There’s an “option overload” in the supermarket aisles, and anything that simplifies that for consumers is welcome. If I’m a consumer and I stand in front of a shelf, I see a wall of product. Brands are beginning to recognize that you have to be clear about what they are selling at the point of purchase.

7) You are only as good as your weakest link; do you know where you’re vulnerable?
Today’s younger consumers show zero tolerance when a brand makes a mistake. If a Website isn’t good enough, they will ignore your brand, and if you get negative PR about something, it will stick no matter what you do to rectify it. Brands like Wal-Mart and Nike are still connected to negative PR about alleged abuse of foreign workers.

8) Social responsibility is no longer an option; what’s your cause, what’s your contribution?
Consumers now expect corporations to get involved in cause marketing. Businesses are doing a better job at getting behind causes, for example, Timberland (“Take a stand against genocide”), Target (“Every day Target gives back to the community”), eBay (its Giving Works program, for starters), and GE (which this year launched its Citizenship Report, an annual report of sorts regarding the company’s environmental and safety initiatives). Not all businesses promote these efforts, however, because they’re worried their efforts will be seen as commercial.

9) Pulse, pace, and passion really make a difference; had your heartbeat checked recently?
We’re in a crazy world. We keep piling more devices upon us. The more you have, the more you need. If your business does not have a high metabolic rate, you’re not going to survive. Companies like Google move fast, and that means the older, slower companies are doomed.

10) Innovation is the new boardroom favorite.
Brands are inspired by Apple more than anyone else. They transformed the music business, and people are taking what they did seriously. Procter & Gamble and GE are driving this and have made innovation the core of their corporate strategy.

Gatekeeper Google's Unbreakable Algorithm

It seems we spend a lot of time talking about lawsuits filed against Google these days, what with Sumner Redstone’s $1 billion swing at the Web giant and all.

But it’s a smaller suit just dismissed by Judge Jeremy Fogel of the U.S. District Court for the Northern District of California that may have larger implications and is infinitely more interesting., a Norwalk, Connecticut-based company, claiming to be “the largest (and most popular) indexed directory and search engine focused on children zero to seven on the ‘net” sued Google in March 2006 alleging it had defamed the site by cutting it from its Web search ranking system. It argued that Google was behaving anticompetitively by skewing its search results to maintain its search industry dominance, reserving its top search placements for those paying premium fees.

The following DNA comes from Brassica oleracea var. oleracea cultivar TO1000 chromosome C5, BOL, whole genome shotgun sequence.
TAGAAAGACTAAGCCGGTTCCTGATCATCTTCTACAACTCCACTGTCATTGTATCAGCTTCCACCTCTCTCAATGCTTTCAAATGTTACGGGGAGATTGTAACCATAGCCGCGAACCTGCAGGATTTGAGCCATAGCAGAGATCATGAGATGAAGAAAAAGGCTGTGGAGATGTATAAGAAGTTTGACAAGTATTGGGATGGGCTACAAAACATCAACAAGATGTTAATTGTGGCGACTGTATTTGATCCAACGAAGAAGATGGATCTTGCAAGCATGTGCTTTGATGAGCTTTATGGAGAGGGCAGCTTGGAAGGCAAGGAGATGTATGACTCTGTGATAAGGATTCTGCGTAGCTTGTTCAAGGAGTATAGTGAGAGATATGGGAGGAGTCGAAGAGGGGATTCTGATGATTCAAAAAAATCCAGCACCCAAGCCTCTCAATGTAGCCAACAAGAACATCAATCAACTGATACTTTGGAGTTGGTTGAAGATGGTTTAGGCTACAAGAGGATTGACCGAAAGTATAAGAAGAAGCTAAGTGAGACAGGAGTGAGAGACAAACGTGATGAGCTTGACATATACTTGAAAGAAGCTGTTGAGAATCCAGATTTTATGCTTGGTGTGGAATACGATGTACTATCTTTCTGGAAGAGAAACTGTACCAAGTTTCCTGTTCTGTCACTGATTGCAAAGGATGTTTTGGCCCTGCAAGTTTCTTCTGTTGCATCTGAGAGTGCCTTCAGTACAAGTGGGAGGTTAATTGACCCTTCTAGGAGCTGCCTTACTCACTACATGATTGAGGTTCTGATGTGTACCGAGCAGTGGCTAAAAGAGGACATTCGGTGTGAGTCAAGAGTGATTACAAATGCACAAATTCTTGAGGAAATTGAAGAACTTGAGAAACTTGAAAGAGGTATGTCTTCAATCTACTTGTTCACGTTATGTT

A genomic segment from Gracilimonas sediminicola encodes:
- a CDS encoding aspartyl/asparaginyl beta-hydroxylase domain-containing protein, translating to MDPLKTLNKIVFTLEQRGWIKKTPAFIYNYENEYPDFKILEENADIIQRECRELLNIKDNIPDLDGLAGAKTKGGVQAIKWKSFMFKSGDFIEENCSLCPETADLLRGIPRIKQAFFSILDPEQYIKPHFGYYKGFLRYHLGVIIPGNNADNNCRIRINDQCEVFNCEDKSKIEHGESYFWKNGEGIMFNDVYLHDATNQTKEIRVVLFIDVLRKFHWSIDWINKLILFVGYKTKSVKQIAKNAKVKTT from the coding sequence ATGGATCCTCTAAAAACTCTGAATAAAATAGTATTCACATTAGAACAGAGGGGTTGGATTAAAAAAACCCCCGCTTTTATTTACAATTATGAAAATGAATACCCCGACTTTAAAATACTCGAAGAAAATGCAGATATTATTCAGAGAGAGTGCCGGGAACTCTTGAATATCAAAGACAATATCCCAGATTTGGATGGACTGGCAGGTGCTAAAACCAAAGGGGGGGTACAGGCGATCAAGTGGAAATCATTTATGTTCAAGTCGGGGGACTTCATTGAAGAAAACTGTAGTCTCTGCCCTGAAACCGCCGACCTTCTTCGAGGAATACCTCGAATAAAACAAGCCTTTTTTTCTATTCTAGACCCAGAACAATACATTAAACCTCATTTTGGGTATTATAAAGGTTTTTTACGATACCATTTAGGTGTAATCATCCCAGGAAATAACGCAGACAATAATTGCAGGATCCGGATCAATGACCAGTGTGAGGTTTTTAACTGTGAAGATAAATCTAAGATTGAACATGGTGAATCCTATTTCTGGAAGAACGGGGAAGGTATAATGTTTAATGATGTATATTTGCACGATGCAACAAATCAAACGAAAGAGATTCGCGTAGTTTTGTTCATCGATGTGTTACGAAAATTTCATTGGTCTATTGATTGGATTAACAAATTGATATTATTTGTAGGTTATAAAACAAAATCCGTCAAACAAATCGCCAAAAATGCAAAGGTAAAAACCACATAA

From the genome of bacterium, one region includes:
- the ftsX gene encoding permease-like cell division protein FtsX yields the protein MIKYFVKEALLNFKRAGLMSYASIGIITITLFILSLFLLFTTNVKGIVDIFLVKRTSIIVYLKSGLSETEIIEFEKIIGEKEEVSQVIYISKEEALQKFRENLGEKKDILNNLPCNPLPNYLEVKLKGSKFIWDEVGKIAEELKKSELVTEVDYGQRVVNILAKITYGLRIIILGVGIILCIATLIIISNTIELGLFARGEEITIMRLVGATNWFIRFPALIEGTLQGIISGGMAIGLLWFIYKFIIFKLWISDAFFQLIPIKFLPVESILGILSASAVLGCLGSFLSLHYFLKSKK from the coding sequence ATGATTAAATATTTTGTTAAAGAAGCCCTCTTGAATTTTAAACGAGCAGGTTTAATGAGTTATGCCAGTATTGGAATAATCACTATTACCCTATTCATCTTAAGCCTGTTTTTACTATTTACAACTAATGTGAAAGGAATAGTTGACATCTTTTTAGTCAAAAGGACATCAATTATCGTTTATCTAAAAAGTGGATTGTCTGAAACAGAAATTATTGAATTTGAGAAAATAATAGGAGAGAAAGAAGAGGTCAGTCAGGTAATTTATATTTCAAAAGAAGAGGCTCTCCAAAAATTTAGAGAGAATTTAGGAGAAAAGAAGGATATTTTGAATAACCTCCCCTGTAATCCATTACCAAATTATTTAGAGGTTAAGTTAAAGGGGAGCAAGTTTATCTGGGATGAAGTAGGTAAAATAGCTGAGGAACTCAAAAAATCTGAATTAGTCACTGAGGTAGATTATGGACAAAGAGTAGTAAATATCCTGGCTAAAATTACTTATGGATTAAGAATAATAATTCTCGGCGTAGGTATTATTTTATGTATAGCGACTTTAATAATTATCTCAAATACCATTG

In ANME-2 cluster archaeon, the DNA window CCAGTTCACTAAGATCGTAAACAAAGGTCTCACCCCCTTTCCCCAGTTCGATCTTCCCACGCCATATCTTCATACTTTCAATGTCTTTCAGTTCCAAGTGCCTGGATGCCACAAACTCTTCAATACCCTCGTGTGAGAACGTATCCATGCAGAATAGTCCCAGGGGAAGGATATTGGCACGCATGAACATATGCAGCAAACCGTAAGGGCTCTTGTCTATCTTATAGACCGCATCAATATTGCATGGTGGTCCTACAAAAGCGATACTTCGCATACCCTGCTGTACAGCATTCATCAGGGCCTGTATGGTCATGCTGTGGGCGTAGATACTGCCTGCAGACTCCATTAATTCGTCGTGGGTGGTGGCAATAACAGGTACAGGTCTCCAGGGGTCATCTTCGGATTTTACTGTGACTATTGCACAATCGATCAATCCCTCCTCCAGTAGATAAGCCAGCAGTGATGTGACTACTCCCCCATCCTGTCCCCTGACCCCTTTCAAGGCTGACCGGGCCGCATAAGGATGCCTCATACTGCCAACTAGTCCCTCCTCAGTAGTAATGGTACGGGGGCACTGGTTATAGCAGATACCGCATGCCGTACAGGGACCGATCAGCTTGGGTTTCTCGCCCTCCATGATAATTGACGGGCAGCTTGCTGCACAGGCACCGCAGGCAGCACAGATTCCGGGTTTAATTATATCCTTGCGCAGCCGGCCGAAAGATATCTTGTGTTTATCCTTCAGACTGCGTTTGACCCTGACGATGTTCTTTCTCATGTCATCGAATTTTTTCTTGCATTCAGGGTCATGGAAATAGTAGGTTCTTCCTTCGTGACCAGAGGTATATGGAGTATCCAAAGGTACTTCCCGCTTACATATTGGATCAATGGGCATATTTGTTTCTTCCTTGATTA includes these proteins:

But last Friday the judge quietly threw the case out, ruling:

“KinderStart had failed to explain how Google caused injury to it by a provably false statement … as distinguished from an unfavorable opinion about’s importance.”

The ruling seems to be on solid legal ground, but here’s the thing: even if Google purposefully bumped a would-be competitor down in its rankings to maintain its global dominance, nobody would be able to prove it.

PageRank, Google’s trademarked process where a numeric value represents how important a page is on the Web, in only part of the secret sauce that makes the search engine so tasty.

Much like many recipes in the food world, a Google search is a matter of how much of each ingredient is being used — the “weighting” of each piece, reports Macworld. While there’s a bevy of information on the Web on the primary parts of the algorithm and what marketers or site owners should do to increase their rank, Google remains elusive on most of the 200 factors it uses to score pages and decide which page goes to the top of the results.

Even mathematicians familiar with the equations used to create the PageRank algorithm struggle with other non-numeric factors, Macworld reports. David Austin, a math professor at Grand Valley State University in Allendale, Mich., who published a paper on cracking Google’s algorithm, says the secret sauce is really a popularity contest wrapped in linear algebra.

“It’s like you’re having a popularity contest and you think everybody gets a vote, so I can vote for as many people as I want to,” Austin says. “So if I vote for 10 people, I give everyone 1/10th of a vote. So who wins that popularity contest?”